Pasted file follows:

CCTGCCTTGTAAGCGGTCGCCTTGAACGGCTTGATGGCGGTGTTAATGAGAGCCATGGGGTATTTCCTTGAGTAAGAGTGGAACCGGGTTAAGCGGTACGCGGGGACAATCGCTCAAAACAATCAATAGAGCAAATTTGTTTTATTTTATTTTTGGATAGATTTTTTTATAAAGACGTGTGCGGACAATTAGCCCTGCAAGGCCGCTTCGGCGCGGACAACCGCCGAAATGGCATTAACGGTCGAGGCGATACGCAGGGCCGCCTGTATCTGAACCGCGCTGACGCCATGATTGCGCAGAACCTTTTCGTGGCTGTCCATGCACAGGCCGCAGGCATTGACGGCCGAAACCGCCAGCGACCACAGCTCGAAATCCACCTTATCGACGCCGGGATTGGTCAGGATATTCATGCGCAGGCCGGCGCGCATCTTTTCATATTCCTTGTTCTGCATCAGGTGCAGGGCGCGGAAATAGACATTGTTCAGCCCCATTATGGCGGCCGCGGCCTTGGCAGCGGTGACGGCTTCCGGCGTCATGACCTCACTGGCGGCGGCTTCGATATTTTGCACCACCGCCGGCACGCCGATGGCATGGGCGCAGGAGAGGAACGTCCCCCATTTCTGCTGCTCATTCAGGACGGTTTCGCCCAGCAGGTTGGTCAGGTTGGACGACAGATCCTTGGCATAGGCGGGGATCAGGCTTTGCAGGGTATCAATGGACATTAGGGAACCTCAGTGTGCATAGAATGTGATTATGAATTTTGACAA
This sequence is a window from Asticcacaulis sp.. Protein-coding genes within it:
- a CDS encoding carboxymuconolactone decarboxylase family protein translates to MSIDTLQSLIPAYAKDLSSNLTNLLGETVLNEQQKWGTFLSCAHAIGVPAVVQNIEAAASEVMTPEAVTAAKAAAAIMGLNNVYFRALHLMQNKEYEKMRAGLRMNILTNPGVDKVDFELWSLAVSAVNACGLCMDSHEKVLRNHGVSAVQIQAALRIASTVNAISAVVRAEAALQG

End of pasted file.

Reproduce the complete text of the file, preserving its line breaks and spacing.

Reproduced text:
CCTGCCTTGTAAGCGGTCGCCTTGAACGGCTTGATGGCGGTGTTAATGAGAGCCATGGGGTATTTCCTTGAGTAAGAGTGGAACCGGGTTAAGCGGTACGCGGGGACAATCGCTCAAAACAATCAATAGAGCAAATTTGTTTTATTTTATTTTTGGATAGATTTTTTTATAAAGACGTGTGCGGACAATTAGCCCTGCAAGGCCGCTTCGGCGCGGACAACCGCCGAAATGGCATTAACGGTCGAGGCGATACGCAGGGCCGCCTGTATCTGAACCGCGCTGACGCCATGATTGCGCAGAACCTTTTCGTGGCTGTCCATGCACAGGCCGCAGGCATTGACGGCCGAAACCGCCAGCGACCACAGCTCGAAATCCACCTTATCGACGCCGGGATTGGTCAGGATATTCATGCGCAGGCCGGCGCGCATCTTTTCATATTCCTTGTTCTGCATCAGGTGCAGGGCGCGGAAATAGACATTGTTCAGCCCCATTATGGCGGCCGCGGCCTTGGCAGCGGTGACGGCTTCCGGCGTCATGACCTCACTGGCGGCGGCTTCGATATTTTGCACCACCGCCGGCACGCCGATGGCATGGGCGCAGGAGAGGAACGTCCCCCATTTCTGCTGCTCATTCAGGACGGTTTCGCCCAGCAGGTTGGTCAGGTTGGACGACAGATCCTTGGCATAGGCGGGGATCAGGCTTTGCAGGGTATCAATGGACATTAGGGAACCTCAGTGTGCATAGAATGTGATTATGAATTTTGACAA
This sequence is a window from Asticcacaulis sp.. Protein-coding genes within it:
- a CDS encoding carboxymuconolactone decarboxylase family protein translates to MSIDTLQSLIPAYAKDLSSNLTNLLGETVLNEQQKWGTFLSCAHAIGVPAVVQNIEAAASEVMTPEAVTAAKAAAAIMGLNNVYFRALHLMQNKEYEKMRAGLRMNILTNPGVDKVDFELWSLAVSAVNACGLCMDSHEKVLRNHGVSAVQIQAALRIASTVNAISAVVRAEAALQG